DTB MEMBER NIALL COUPER DISCUSSES THE POSSIBILITY OF THE CLUB BECOMING A B CORP.
Over the last 12 months, the Dons Trust has been developing an over arching strategy. And as part of that process the Trust asked its members how they would feel about the club becoming a B Corp.
It is a huge step for the club and if successful the club would become the first EFL club to become a B Corp.
B Corporation Certification is given to for profit organisations who achieve at least a minimum score against a set of social and environmental standards.
Of the 1,255 respondents who expressed an opinion, 46% were in favour and a further 43% were likely to be in favour but wanted to know more. Only 6% were opposed.
As a result, this year we’ve begun the process to find out what the club would need to do to become fully-certified – a process covered by an initial B Corp Assessment.
The Assessment is measured against five criteria – workers, customers (in our case fans), suppliers, community, and the environment – and has a maximum score of 200.
To become accredited the company needs to score above 80.
It is not an easy process, but the benefits of becoming a B Corp have been analysed in depth by PwC.
PwC reported that B Corps see notable positive brand equity growth, greater recruitment appeal, and, crucially, greater investor appeal.
Between 2017 and 2020, B Corps saw their average headcount grow by 8% compared to an average of 0% in non-B Corps.
In the same period the annual turnover growth was 24% compared to an average of 3% in non-B Corps.
There is also a lower gender pay gap in B Corps, and higher expectations on growth both in terms of turnover and employee numbers in B Corps.
Staff at B Corps are much more likely to rate civic and community engagement as important compared to non-B Corps (95% to 50%).
Among the household names that have gained B Corp status are Patagonia, Ben & Jerry’s, and Abel & Cole.
As an ethos, becoming a B Corp also chimes with all five of the values outlined in the Dons Trust’s new five-year strategy (collaboration, ownership, resilience, trust, and constant improvement) and is fully aligned with two of our five-year objectives (becoming financially sustainable/reinvesting profits; and becoming the UK’s number one community club).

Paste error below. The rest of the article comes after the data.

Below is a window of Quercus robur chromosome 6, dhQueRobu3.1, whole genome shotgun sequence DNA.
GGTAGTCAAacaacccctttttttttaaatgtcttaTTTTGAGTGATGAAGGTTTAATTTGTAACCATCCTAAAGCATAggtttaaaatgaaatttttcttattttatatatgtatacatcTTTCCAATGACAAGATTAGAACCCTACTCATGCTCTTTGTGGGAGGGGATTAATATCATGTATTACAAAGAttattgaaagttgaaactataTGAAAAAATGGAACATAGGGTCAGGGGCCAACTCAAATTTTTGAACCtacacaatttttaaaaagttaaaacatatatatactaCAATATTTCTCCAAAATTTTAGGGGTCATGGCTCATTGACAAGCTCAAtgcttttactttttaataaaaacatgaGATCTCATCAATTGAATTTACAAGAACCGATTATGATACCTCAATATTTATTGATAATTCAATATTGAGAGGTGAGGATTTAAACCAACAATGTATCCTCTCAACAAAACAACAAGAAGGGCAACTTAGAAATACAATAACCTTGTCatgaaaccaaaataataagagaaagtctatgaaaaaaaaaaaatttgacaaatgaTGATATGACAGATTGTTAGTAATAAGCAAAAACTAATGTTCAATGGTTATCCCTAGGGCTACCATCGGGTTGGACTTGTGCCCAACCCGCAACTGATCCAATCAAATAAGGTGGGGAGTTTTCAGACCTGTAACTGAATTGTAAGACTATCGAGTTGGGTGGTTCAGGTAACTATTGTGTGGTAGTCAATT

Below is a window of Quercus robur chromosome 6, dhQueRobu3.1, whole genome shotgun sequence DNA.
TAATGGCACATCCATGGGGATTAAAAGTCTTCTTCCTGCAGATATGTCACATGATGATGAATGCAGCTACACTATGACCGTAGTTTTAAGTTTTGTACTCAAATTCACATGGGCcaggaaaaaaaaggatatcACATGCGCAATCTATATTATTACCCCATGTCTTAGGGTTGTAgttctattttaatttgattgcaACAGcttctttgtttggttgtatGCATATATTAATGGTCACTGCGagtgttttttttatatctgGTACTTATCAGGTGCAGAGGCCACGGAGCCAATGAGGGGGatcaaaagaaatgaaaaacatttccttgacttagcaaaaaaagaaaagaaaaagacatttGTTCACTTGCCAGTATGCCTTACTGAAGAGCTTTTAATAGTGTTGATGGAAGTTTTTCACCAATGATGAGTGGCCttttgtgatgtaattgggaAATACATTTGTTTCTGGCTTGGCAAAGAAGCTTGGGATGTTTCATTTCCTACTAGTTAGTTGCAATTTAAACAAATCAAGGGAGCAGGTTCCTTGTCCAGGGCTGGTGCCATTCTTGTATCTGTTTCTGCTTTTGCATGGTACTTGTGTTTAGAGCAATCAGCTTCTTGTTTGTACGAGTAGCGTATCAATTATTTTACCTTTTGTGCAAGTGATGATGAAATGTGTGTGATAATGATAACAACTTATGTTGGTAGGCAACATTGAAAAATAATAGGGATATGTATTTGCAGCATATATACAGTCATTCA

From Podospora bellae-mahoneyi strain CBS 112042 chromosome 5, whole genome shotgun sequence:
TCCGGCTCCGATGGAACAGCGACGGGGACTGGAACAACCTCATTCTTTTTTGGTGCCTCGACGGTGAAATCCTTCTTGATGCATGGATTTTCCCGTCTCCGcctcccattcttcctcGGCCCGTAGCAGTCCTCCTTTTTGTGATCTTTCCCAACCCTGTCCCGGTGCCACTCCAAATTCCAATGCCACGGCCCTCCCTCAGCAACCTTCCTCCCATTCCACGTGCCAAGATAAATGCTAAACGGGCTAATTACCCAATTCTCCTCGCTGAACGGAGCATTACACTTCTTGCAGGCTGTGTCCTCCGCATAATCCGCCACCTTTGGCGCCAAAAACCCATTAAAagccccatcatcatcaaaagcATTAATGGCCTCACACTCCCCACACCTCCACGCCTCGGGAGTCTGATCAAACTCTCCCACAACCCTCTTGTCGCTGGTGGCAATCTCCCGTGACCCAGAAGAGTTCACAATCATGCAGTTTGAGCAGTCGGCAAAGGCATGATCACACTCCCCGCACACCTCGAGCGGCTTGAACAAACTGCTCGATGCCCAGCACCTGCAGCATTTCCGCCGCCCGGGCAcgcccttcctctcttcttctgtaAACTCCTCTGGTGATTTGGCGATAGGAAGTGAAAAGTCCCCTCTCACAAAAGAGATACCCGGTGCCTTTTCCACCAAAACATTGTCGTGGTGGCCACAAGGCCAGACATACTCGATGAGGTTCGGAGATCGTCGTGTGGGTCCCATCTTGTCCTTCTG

However, that does not mean we will automatically pursue full certification.
The certification would also need to be re-assessed and renewed every three years. The club would need to pay an annual fee of £500.
So what is happening now?
The first process is to take the online test. Most organisations initially fall significantly short of the required 80 points to pass – the average is around 50. And then as a result they develop a roadmap on how to reach the 80.
Then they take a second test and if they pass that milestone, the B lab experts come in to check
through the scores thoroughly. This often leads to a reduction of around five points and then, and only then, if the final score is above 80 does the company get given B Corp Accreditation.
AFC Wimbledon have been working with a consultant to guide us through the process and we are currently two thirds of the way through the first assessment – we paused the process because of the run of matches we have and the closing of the transfer window, and the high workload that involves.
However, the early results look good, we have scored 45 so far and there is another 10 that we can achieve very easily. And we will of course pick up more points in the remaining third of the Assessment.
We are fully committed to this initial process and encourage all staff and volunteers to help as much as possible during the process. We expect to complete the process by the end of the month and will then have a roadmap in place on what is required to achieve the magic 80 mark.
It is at that point that we will put the fully-costed consequences back to our members to measure the appetite to try and achieve full certification.